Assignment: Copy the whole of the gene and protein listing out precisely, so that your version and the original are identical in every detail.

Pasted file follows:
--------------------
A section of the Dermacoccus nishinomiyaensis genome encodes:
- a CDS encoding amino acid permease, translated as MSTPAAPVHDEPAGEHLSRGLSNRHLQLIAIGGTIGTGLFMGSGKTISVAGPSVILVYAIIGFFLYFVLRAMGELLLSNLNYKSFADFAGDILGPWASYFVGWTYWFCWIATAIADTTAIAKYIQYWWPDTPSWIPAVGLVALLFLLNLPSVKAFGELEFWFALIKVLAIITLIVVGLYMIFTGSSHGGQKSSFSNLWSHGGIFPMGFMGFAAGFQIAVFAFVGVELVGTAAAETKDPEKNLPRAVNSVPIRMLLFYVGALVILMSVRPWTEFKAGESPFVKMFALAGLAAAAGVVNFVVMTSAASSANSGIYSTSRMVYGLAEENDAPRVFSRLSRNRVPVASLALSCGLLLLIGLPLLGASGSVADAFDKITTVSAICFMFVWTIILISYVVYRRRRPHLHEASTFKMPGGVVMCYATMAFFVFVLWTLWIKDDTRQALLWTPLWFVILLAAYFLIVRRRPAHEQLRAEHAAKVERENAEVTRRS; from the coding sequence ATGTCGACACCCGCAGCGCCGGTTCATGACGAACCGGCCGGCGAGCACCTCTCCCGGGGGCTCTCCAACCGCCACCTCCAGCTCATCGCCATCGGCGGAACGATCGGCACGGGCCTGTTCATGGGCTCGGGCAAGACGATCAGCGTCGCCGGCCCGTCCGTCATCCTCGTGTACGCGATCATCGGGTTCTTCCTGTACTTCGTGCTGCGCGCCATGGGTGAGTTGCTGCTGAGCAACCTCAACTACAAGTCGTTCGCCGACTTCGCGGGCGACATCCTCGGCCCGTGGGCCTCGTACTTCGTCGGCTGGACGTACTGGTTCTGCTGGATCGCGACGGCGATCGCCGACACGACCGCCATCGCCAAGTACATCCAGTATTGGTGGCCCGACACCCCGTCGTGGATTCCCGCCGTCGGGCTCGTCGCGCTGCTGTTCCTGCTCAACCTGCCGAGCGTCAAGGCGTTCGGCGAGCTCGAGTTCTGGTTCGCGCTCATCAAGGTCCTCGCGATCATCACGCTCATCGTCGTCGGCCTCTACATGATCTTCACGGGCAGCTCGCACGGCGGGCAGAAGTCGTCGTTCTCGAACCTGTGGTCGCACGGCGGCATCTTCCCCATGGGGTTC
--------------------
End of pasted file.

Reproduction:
A section of the Dermacoccus nishinomiyaensis genome encodes:
- a CDS encoding amino acid permease, translated as MSTPAAPVHDEPAGEHLSRGLSNRHLQLIAIGGTIGTGLFMGSGKTISVAGPSVILVYAIIGFFLYFVLRAMGELLLSNLNYKSFADFAGDILGPWASYFVGWTYWFCWIATAIADTTAIAKYIQYWWPDTPSWIPAVGLVALLFLLNLPSVKAFGELEFWFALIKVLAIITLIVVGLYMIFTGSSHGGQKSSFSNLWSHGGIFPMGFMGFAAGFQIAVFAFVGVELVGTAAAETKDPEKNLPRAVNSVPIRMLLFYVGALVILMSVRPWTEFKAGESPFVKMFALAGLAAAAGVVNFVVMTSAASSANSGIYSTSRMVYGLAEENDAPRVFSRLSRNRVPVASLALSCGLLLLIGLPLLGASGSVADAFDKITTVSAICFMFVWTIILISYVVYRRRRPHLHEASTFKMPGGVVMCYATMAFFVFVLWTLWIKDDTRQALLWTPLWFVILLAAYFLIVRRRPAHEQLRAEHAAKVERENAEVTRRS; from the coding sequence ATGTCGACACCCGCAGCGCCGGTTCATGACGAACCGGCCGGCGAGCACCTCTCCCGGGGGCTCTCCAACCGCCACCTCCAGCTCATCGCCATCGGCGGAACGATCGGCACGGGCCTGTTCATGGGCTCGGGCAAGACGATCAGCGTCGCCGGCCCGTCCGTCATCCTCGTGTACGCGATCATCGGGTTCTTCCTGTACTTCGTGCTGCGCGCCATGGGTGAGTTGCTGCTGAGCAACCTCAACTACAAGTCGTTCGCCGACTTCGCGGGCGACATCCTCGGCCCGTGGGCCTCGTACTTCGTCGGCTGGACGTACTGGTTCTGCTGGATCGCGACGGCGATCGCCGACACGACCGCCATCGCCAAGTACATCCAGTATTGGTGGCCCGACACCCCGTCGTGGATTCCCGCCGTCGGGCTCGTCGCGCTGCTGTTCCTGCTCAACCTGCCGAGCGTCAAGGCGTTCGGCGAGCTCGAGTTCTGGTTCGCGCTCATCAAGGTCCTCGCGATCATCACGCTCATCGTCGTCGGCCTCTACATGATCTTCACGGGCAGCTCGCACGGCGGGCAGAAGTCGTCGTTCTCGAACCTGTGGTCGCACGGCGGCATCTTCCCCATGGGGTTC